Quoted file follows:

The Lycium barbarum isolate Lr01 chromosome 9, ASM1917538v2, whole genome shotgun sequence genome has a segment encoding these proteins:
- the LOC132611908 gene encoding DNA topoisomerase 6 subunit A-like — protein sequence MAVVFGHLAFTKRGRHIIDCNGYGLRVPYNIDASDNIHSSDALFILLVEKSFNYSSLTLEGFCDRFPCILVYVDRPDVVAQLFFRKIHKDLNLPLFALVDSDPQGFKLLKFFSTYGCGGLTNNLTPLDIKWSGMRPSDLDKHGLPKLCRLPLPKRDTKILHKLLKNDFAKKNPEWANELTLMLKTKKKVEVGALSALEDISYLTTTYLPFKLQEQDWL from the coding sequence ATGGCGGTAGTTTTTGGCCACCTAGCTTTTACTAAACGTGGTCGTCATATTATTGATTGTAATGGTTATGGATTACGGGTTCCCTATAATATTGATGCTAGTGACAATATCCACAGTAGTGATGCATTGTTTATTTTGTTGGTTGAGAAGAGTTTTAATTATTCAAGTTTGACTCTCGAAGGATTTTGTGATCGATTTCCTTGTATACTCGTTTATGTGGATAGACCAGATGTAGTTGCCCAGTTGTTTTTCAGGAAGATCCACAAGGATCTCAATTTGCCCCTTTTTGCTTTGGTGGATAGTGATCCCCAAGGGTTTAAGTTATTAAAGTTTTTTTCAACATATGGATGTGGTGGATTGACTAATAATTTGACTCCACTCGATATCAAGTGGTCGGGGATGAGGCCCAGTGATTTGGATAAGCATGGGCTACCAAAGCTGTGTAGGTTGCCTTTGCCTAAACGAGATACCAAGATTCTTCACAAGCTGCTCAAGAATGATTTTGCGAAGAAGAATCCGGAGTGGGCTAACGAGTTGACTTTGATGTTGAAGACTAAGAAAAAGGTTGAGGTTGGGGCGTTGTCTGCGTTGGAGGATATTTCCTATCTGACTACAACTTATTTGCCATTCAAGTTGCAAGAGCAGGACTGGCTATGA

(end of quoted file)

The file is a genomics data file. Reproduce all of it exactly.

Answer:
The Lycium barbarum isolate Lr01 chromosome 9, ASM1917538v2, whole genome shotgun sequence genome has a segment encoding these proteins:
- the LOC132611908 gene encoding DNA topoisomerase 6 subunit A-like — protein sequence MAVVFGHLAFTKRGRHIIDCNGYGLRVPYNIDASDNIHSSDALFILLVEKSFNYSSLTLEGFCDRFPCILVYVDRPDVVAQLFFRKIHKDLNLPLFALVDSDPQGFKLLKFFSTYGCGGLTNNLTPLDIKWSGMRPSDLDKHGLPKLCRLPLPKRDTKILHKLLKNDFAKKNPEWANELTLMLKTKKKVEVGALSALEDISYLTTTYLPFKLQEQDWL from the coding sequence ATGGCGGTAGTTTTTGGCCACCTAGCTTTTACTAAACGTGGTCGTCATATTATTGATTGTAATGGTTATGGATTACGGGTTCCCTATAATATTGATGCTAGTGACAATATCCACAGTAGTGATGCATTGTTTATTTTGTTGGTTGAGAAGAGTTTTAATTATTCAAGTTTGACTCTCGAAGGATTTTGTGATCGATTTCCTTGTATACTCGTTTATGTGGATAGACCAGATGTAGTTGCCCAGTTGTTTTTCAGGAAGATCCACAAGGATCTCAATTTGCCCCTTTTTGCTTTGGTGGATAGTGATCCCCAAGGGTTTAAGTTATTAAAGTTTTTTTCAACATATGGATGTGGTGGATTGACTAATAATTTGACTCCACTCGATATCAAGTGGTCGGGGATGAGGCCCAGTGATTTGGATAAGCATGGGCTACCAAAGCTGTGTAGGTTGCCTTTGCCTAAACGAGATACCAAGATTCTTCACAAGCTGCTCAAGAATGATTTTGCGAAGAAGAATCCGGAGTGGGCTAACGAGTTGACTTTGATGTTGAAGACTAAGAAAAAGGTTGAGGTTGGGGCGTTGTCTGCGTTGGAGGATATTTCCTATCTGACTACAACTTATTTGCCATTCAAGTTGCAAGAGCAGGACTGGCTATGA